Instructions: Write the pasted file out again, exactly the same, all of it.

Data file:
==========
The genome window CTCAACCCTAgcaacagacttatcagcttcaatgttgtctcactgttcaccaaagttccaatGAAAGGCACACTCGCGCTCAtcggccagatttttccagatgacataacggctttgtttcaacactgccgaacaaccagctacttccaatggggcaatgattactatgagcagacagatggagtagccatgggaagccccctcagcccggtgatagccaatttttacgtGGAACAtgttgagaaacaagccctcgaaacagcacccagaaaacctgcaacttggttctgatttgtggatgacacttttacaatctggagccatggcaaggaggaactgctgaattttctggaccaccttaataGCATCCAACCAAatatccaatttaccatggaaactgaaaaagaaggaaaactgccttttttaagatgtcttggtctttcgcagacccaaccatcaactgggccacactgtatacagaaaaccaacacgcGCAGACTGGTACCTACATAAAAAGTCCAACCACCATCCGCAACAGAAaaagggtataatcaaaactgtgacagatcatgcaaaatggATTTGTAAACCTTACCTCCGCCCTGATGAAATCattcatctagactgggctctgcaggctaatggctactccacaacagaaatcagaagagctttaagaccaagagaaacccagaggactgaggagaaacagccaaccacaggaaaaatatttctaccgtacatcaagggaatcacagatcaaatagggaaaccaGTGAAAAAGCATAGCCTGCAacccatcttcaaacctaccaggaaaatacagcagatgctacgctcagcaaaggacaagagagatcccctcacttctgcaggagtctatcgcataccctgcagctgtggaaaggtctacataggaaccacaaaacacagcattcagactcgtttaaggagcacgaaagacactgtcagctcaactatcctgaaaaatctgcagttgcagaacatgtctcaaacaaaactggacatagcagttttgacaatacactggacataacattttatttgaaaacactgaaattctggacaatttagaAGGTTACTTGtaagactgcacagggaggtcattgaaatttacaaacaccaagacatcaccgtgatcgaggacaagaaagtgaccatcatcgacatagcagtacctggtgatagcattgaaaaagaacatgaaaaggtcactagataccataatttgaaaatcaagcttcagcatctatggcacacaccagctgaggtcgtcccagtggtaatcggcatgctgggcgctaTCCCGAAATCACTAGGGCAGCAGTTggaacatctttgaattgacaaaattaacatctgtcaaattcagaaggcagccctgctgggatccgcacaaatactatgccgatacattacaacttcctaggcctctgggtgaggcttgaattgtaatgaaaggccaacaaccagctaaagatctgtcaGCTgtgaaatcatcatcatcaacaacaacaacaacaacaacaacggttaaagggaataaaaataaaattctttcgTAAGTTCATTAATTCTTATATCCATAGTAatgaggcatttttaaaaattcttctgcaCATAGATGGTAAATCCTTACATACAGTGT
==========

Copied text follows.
The genome window CTCAACCCTAgcaacagacttatcagcttcaatgttgtctcactgttcaccaaagttccaatGAAAGGCACACTCGCGCTCAtcggccagatttttccagatgacataacggctttgtttcaacactgccgaacaaccagctacttccaatggggcaatgattactatgagcagacagatggagtagccatgggaagccccctcagcccggtgatagccaatttttacgtGGAACAtgttgagaaacaagccctcgaaacagcacccagaaaacctgcaacttggttctgatttgtggatgacacttttacaatctggagccatggcaaggaggaactgctgaattttctggaccaccttaataGCATCCAACCAAatatccaatttaccatggaaactgaaaaagaaggaaaactgccttttttaagatgtcttggtctttcgcagacccaaccatcaactgggccacactgtatacagaaaaccaacacgcGCAGACTGGTACCTACATAAAAAGTCCAACCACCATCCGCAACAGAAaaagggtataatcaaaactgtgacagatcatgcaaaatggATTTGTAAACCTTACCTCCGCCCTGATGAAATCattcatctagactgggctctgcaggctaatggctactccacaacagaaatcagaagagctttaagaccaagagaaacccagaggactgaggagaaacagccaaccacaggaaaaatatttctaccgtacatcaagggaatcacagatcaaatagggaaaccaGTGAAAAAGCATAGCCTGCAacccatcttcaaacctaccaggaaaatacagcagatgctacgctcagcaaaggacaagagagatcccctcacttctgcaggagtctatcgcataccctgcagctgtggaaaggtctacataggaaccacaaaacacagcattcagactcgtttaaggagcacgaaagacactgtcagctcaactatcctgaaaaatctgcagttgcagaacatgtctcaaacaaaactggacatagcagttttgacaatacactggacataacattttatttgaaaacactgaaattctggacaatttagaAGGTTACTTGtaagactgcacagggaggtcattgaaatttacaaacaccaagacatcaccgtgatcgaggacaagaaagtgaccatcatcgacatagcagtacctggtgatagcattgaaaaagaacatgaaaaggtcactagataccataatttgaaaatcaagcttcagcatctatggcacacaccagctgaggtcgtcccagtggtaatcggcatgctgggcgctaTCCCGAAATCACTAGGGCAGCAGTTggaacatctttgaattgacaaaattaacatctgtcaaattcagaaggcagccctgctgggatccgcacaaatactatgccgatacattacaacttcctaggcctctgggtgaggcttgaattgtaatgaaaggccaacaaccagctaaagatctgtcaGCTgtgaaatcatcatcatcaacaacaacaacaacaacaacaacggttaaagggaataaaaataaaattctttcgTAAGTTCATTAATTCTTATATCCATAGTAatgaggcatttttaaaaattcttctgcaCATAGATGGTAAATCCTTACATACAGTGT